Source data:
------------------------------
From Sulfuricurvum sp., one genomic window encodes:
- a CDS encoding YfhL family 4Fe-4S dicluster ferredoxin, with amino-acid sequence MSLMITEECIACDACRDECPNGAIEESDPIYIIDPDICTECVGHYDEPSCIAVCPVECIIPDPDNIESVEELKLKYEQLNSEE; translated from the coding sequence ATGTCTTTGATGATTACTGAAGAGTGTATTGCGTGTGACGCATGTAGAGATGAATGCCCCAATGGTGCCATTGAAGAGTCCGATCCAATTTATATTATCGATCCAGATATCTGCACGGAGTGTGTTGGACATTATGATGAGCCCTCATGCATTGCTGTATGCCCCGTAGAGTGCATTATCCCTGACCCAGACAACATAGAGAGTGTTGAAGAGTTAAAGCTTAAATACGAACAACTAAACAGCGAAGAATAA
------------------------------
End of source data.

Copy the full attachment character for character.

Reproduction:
From Sulfuricurvum sp., one genomic window encodes:
- a CDS encoding YfhL family 4Fe-4S dicluster ferredoxin, with amino-acid sequence MSLMITEECIACDACRDECPNGAIEESDPIYIIDPDICTECVGHYDEPSCIAVCPVECIIPDPDNIESVEELKLKYEQLNSEE; translated from the coding sequence ATGTCTTTGATGATTACTGAAGAGTGTATTGCGTGTGACGCATGTAGAGATGAATGCCCCAATGGTGCCATTGAAGAGTCCGATCCAATTTATATTATCGATCCAGATATCTGCACGGAGTGTGTTGGACATTATGATGAGCCCTCATGCATTGCTGTATGCCCCGTAGAGTGCATTATCCCTGACCCAGACAACATAGAGAGTGTTGAAGAGTTAAAGCTTAAATACGAACAACTAAACAGCGAAGAATAA